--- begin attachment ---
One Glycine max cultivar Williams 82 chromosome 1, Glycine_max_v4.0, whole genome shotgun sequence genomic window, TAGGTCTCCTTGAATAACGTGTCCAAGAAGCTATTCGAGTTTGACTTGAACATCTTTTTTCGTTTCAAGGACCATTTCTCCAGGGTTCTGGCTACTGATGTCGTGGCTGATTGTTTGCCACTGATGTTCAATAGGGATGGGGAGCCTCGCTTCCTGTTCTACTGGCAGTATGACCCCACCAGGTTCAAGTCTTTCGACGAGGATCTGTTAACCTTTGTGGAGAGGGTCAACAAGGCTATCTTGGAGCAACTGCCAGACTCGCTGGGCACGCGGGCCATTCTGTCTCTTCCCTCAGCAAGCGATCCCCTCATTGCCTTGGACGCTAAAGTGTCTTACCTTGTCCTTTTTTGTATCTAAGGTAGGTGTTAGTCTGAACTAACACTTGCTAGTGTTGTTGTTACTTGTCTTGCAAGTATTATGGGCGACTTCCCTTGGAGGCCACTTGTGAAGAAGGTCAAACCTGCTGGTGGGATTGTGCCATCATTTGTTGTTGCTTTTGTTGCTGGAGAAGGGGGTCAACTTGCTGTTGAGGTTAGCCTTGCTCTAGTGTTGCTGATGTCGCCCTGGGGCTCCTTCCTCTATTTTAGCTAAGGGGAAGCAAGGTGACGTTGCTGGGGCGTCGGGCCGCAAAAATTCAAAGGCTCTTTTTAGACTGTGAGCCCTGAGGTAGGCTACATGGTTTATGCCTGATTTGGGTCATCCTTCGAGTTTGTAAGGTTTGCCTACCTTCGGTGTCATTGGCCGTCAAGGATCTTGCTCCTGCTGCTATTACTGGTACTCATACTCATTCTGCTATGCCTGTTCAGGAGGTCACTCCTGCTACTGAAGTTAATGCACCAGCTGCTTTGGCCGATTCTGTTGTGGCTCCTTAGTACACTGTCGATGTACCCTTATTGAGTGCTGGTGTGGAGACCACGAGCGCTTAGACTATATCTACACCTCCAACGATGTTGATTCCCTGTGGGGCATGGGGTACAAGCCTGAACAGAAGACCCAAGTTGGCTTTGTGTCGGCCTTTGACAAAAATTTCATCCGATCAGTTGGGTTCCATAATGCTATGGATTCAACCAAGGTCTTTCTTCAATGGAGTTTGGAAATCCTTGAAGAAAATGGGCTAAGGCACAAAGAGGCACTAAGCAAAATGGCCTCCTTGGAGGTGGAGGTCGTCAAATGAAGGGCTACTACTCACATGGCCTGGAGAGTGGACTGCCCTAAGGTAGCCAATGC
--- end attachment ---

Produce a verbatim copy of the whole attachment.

One Glycine max cultivar Williams 82 chromosome 1, Glycine_max_v4.0, whole genome shotgun sequence genomic window, TAGGTCTCCTTGAATAACGTGTCCAAGAAGCTATTCGAGTTTGACTTGAACATCTTTTTTCGTTTCAAGGACCATTTCTCCAGGGTTCTGGCTACTGATGTCGTGGCTGATTGTTTGCCACTGATGTTCAATAGGGATGGGGAGCCTCGCTTCCTGTTCTACTGGCAGTATGACCCCACCAGGTTCAAGTCTTTCGACGAGGATCTGTTAACCTTTGTGGAGAGGGTCAACAAGGCTATCTTGGAGCAACTGCCAGACTCGCTGGGCACGCGGGCCATTCTGTCTCTTCCCTCAGCAAGCGATCCCCTCATTGCCTTGGACGCTAAAGTGTCTTACCTTGTCCTTTTTTGTATCTAAGGTAGGTGTTAGTCTGAACTAACACTTGCTAGTGTTGTTGTTACTTGTCTTGCAAGTATTATGGGCGACTTCCCTTGGAGGCCACTTGTGAAGAAGGTCAAACCTGCTGGTGGGATTGTGCCATCATTTGTTGTTGCTTTTGTTGCTGGAGAAGGGGGTCAACTTGCTGTTGAGGTTAGCCTTGCTCTAGTGTTGCTGATGTCGCCCTGGGGCTCCTTCCTCTATTTTAGCTAAGGGGAAGCAAGGTGACGTTGCTGGGGCGTCGGGCCGCAAAAATTCAAAGGCTCTTTTTAGACTGTGAGCCCTGAGGTAGGCTACATGGTTTATGCCTGATTTGGGTCATCCTTCGAGTTTGTAAGGTTTGCCTACCTTCGGTGTCATTGGCCGTCAAGGATCTTGCTCCTGCTGCTATTACTGGTACTCATACTCATTCTGCTATGCCTGTTCAGGAGGTCACTCCTGCTACTGAAGTTAATGCACCAGCTGCTTTGGCCGATTCTGTTGTGGCTCCTTAGTACACTGTCGATGTACCCTTATTGAGTGCTGGTGTGGAGACCACGAGCGCTTAGACTATATCTACACCTCCAACGATGTTGATTCCCTGTGGGGCATGGGGTACAAGCCTGAACAGAAGACCCAAGTTGGCTTTGTGTCGGCCTTTGACAAAAATTTCATCCGATCAGTTGGGTTCCATAATGCTATGGATTCAACCAAGGTCTTTCTTCAATGGAGTTTGGAAATCCTTGAAGAAAATGGGCTAAGGCACAAAGAGGCACTAAGCAAAATGGCCTCCTTGGAGGTGGAGGTCGTCAAATGAAGGGCTACTACTCACATGGCCTGGAGAGTGGACTGCCCTAAGGTAGCCAATGC